Ceres captured the world’s attention when the first images of its famous bright spots were released. Were they ice? An alien city? In recent months, scientists have told us they believe it is a type of salt. This week, a new study shows the bright spots are consistent with a type of magnesium sulfate known as hexahydrite. Most of us are familiar with another type of magnesium sulfate – Epsom salt.
Ok, but where does the salt come from? Ceres has more than 130 bright areas. And nearly all of them correspond with impact craters. Researchers believe the salty areas are what’s left after water-ice sublimated (turning directly from a solid to a gas) in the past. When asteroids hit this area, it exposed a mixture of ice and salt. The water-ice turned into a gas while the layer of salt is left exposed.
What about the rest of Ceres’ sub-surface? Andreas Nathues, lead author of the study, explains, “the global nature of Ceres’ bright spots suggests that this world has a subsurface layer that contains briny water-ice,” says Nathues.
Occator, home of Ceres’ bright spots
Researchers are also giving us a better look at Ceres’ and one of its most prominent craters – Occator. The dwarf planet is dark. How dark? Imagine fresh asphalt and you’re on the right track.
The Occator crater is about 60 miles and has a sharp rim and walls. Combine these features with landslide deposits and we are looking at one of the youngest features on the dwarf planet. Dawn mission scientists estimate Occator is about 78 million years old.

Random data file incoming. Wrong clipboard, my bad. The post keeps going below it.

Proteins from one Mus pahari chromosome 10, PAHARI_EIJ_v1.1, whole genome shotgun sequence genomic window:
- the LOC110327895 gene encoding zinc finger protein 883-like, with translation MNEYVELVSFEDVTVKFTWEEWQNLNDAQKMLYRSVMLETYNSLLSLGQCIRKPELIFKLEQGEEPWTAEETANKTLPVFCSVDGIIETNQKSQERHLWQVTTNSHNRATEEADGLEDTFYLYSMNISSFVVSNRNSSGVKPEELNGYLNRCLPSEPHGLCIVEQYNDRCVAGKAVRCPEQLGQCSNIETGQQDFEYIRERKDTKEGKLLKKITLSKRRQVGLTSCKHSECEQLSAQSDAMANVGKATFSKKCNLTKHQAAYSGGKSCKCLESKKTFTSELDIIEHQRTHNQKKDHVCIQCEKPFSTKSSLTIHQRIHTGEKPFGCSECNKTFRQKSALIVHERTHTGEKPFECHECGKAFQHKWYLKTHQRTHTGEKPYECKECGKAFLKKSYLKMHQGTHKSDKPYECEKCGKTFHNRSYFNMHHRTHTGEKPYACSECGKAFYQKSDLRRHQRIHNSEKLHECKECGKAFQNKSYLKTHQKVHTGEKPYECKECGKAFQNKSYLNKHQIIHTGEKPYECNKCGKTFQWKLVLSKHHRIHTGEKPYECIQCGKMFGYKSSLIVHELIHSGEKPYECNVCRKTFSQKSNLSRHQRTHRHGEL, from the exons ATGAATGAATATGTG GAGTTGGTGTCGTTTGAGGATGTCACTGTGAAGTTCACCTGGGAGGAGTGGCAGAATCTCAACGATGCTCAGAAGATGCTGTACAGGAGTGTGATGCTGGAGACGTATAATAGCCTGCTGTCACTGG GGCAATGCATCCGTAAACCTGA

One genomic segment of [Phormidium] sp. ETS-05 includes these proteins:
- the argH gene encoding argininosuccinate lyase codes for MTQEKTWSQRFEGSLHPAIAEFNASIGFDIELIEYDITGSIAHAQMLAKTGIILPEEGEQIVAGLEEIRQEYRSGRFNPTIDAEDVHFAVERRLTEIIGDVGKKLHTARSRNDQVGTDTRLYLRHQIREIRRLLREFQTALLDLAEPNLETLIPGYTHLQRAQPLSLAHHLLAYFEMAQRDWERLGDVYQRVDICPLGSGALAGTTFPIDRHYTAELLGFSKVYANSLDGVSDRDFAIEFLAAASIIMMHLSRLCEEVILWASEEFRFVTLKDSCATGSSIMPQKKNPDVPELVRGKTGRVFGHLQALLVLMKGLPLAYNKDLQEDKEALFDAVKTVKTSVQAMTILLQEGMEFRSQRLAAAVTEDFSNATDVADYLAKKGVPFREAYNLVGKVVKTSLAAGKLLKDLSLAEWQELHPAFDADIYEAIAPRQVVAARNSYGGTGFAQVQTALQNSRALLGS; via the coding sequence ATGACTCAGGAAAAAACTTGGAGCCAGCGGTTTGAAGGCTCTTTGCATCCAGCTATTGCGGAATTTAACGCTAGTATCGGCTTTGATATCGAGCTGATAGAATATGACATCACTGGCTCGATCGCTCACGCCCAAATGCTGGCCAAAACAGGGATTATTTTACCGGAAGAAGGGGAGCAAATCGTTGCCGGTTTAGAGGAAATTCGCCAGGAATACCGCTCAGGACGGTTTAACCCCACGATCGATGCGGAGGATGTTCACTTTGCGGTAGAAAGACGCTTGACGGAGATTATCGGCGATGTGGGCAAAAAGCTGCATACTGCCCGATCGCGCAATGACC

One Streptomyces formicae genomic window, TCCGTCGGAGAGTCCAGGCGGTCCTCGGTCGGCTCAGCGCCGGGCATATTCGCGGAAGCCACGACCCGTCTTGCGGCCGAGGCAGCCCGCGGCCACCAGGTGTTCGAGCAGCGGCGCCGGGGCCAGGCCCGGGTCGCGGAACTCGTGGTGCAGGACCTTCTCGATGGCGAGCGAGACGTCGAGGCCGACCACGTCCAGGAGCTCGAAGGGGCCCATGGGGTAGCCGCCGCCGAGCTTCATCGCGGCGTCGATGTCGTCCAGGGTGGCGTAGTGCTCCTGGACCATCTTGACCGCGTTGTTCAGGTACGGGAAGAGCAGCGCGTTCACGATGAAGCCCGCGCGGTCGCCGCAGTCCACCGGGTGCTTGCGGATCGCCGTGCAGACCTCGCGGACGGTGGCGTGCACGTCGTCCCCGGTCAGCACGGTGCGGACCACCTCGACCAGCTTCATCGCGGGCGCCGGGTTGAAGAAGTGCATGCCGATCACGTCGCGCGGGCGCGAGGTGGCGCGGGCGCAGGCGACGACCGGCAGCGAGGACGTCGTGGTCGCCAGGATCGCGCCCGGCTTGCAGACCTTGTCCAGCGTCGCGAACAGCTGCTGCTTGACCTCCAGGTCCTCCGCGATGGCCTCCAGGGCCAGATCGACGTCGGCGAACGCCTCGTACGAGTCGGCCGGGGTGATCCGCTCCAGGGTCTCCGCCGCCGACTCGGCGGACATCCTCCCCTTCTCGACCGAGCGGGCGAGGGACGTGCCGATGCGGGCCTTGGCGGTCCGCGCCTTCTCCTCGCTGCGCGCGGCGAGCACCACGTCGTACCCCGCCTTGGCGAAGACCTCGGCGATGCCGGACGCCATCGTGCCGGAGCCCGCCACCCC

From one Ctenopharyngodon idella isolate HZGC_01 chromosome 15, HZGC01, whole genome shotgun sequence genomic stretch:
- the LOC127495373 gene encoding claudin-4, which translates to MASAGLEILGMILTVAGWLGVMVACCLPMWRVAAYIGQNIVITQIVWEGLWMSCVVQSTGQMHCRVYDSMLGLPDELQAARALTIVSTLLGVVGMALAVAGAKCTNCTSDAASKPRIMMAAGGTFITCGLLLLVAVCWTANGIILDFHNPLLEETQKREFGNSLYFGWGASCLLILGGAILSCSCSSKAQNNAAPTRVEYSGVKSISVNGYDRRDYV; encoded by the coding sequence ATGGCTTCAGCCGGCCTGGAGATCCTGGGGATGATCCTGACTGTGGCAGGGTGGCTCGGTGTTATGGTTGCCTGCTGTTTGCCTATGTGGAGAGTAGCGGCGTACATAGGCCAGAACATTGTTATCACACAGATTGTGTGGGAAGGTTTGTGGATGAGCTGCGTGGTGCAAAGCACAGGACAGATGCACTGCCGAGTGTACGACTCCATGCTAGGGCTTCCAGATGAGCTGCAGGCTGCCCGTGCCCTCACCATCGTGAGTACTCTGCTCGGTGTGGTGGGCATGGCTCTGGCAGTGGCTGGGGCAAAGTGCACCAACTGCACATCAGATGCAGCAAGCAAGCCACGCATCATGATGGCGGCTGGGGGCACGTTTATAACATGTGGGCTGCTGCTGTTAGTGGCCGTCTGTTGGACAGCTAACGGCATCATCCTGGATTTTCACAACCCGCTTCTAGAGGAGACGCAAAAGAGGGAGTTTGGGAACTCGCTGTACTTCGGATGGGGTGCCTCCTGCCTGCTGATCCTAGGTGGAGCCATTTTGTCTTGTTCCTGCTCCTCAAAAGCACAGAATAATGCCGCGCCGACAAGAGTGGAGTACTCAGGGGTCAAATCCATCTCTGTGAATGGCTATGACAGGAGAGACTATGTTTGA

Occator has another potential feature that’s pretty damn cool. As sunlight hits the crater, what appears to be a thin haze of dust and evaporating water forms. It seems to show up around noon Ceres time and goes away at dawn and dusk. The haze may explain the water vapor seen by the Herschel space observatory in 2014. More data and analysis should help scientists figure out if it is a haze they are seeing.
“The Dawn science team is still discussing these results and analyzing data to better understand what is happening at Occator,” said Chris Russell, principal investigator of the Dawn mission.
Where did Ceres come from?
Today, Ceres sits in the asteroid belt that separates Mars and Jupiter. Stands to reason it formed there, right? Maybe not. A second study reported evidence of ammonia-rich clays.
Maria Cristina De Sanctis, lead author of this study, explains what ammonia means for Ceres. “The presence of ammonia-bearing species suggests that Ceres is composed of material accreted in an environment where ammonia and nitrogen were abundant. Consequently, we think that this material originated in the outer cold solar system.”
There are two theories for what’s going on. One, Ceres formed in the outer solar system and drifted to its current location. Two, Ceres formed where it’s at but incorporated materials that drifted in from the outer solar system.
This second study also looked at the daytime surface temperatures on Ceres. They range from a frigid minus 136 degrees Fahrenheit to a still cold minus 28 degrees Fahrenheit.
As of this week, Dawn reached its final orbital altitude. Dawn will circle the dwarf planet at 240 miles above its surface. That’s closer than the International Space Station is to Earth. The next slate of images from Dawn will be four times sharper than the best ones we’ve seen. Besides breathtaking new looks at Ceres, Dawn will be busy gathering infrared, gamma ray and neutron spectra, and high-resolution gravity data.
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